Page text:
Tuesday, April 20, 2010

Mr Rudd, health and the Australian constitution.

I continue to watch the debate in Australia about health funding with interest. It remains political theatre. However, I do wonder what it means for the Australian Federation.

By way of background, a post by SamuelJ on Catallaxy Files, The GST – a rough guide, provides a brief history of the GST (Goods and Services) tax. Another earlier post by Ken Parish on Club Troppo, Deconstructing Rudd’s health plan, discusses constitutional issues. This led to a companion post from me, Subsidiarity, the banks and Australian public policy, that discusses in part the way the Commonwealth has used Commonwealth-State agreements to tie the states up.

The problem of fiscal imbalance within the Federation has been a growing one for many years now. Part of the justification for the GST lay in giving the states access to a growth tax. Part of the price extracted from the states was the cessation of a number of state taxes that were seen, correctly, as inefficient from an economic viewpoint.

As the analysis quoted by Ken Parish makes clear, the net effect of the introduction of the GST was to leave the states dependent, as before, on Commonwealth funding. This held notwithstanding rhetoric from the Commonwealth Government to the effect that the states now had access to funds. The existence of the GST became a vehicle that could be used by the Commonwealth as required to argue against the provision of extra funds for particular purposes.

The general approach adopted by the Rudd Government since its election has accelerated centralisation. Mr Rudd believes in measurement and control. The various Commonwealth-State agreements negotiated since the Rudd Government Government came to power have generally been far more prescriptive, the approach more dictatorial; in some cases, the Commonwealth has not only dictated the performance indicators to be met, but has also mandated that it must approve the detailed implementation plans. This leaves the individual states or territories with formal public responsibility, but with little real authority.   

In some ways, Mr Rudd's actions on health have torn the veil away. Mr Rudd made it clear that the Commonwealth must be in control. The states have been told to take it or leave it. The proposed transfer of 30% of GST revenue - the purported state growth tax - to Commonwealth control is intended to ensure Commonwealth control.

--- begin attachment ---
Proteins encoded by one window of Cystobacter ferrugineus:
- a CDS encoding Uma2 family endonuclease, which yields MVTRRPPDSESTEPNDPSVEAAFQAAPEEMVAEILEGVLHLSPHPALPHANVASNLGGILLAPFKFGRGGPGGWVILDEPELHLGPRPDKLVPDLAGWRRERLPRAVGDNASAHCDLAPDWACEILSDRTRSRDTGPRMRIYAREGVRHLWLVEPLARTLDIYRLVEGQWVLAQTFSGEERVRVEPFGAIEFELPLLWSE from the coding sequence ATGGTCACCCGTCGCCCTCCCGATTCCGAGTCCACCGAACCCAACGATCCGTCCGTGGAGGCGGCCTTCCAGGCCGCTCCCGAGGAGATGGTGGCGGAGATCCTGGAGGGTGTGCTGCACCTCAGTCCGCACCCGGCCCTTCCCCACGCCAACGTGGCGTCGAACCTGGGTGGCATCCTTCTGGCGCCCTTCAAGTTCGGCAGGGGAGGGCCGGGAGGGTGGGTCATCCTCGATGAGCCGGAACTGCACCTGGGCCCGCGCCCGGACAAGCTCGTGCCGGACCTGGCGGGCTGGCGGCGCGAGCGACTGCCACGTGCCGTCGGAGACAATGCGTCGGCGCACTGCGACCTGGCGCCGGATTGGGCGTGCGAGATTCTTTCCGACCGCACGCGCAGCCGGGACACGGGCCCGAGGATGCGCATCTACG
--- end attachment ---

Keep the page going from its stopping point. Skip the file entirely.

The Rudd health care proposals themselves may or may not be good public policy. That is open to debate. What is clear is that Mr Rudd is attempting to bring about a further shift in the balance between Commonwealth and states.

The states are in a difficult position.

The health system needs extra money that they cannot provide. However, if they agree to Mr Rudd's proposals they give effective control away, while confirming the principle that the GST is in fact just another Commonwealth tax. Their problems are further compounded by their experience with previous Rudd Government Partnership arrangements. There is distrust at both official and political level. The states know that they may end up wearing problems not of their making.

As I write, negotiations are proceeding. I really have no idea as to outcome.

I have made my own personal constitutional position clear before.

I would like to see more states than we have at the present time because I think that present state structures, NSW in particular, have become unworkable. However, I think that those states need constitutionally entrenched positions because experience to date with local, regional and territorial governments is that the powers granted to them will simply be over-ridden by the granting body as political exigencies dictate. I also think that there needs to be a degree of flexibility over time in the allocation of powers since needs change.

Regardless of my own views, I think that so far as health itself is concerned, we need clarity as to who is responsible for what. If Mr Rudd is determined to assert the Commonwealth's power and position as seems to be the case, then it would seem sensible to alter the constitution to make the position clear.

It may be true, as Mr Abbott argues, that the Commonwealth already has the power in this area. However, a formal constitutional change would put the matter beyond doubt. It would also make the Commonwealth responsible for and accountable for its own actions. It presently is not.  

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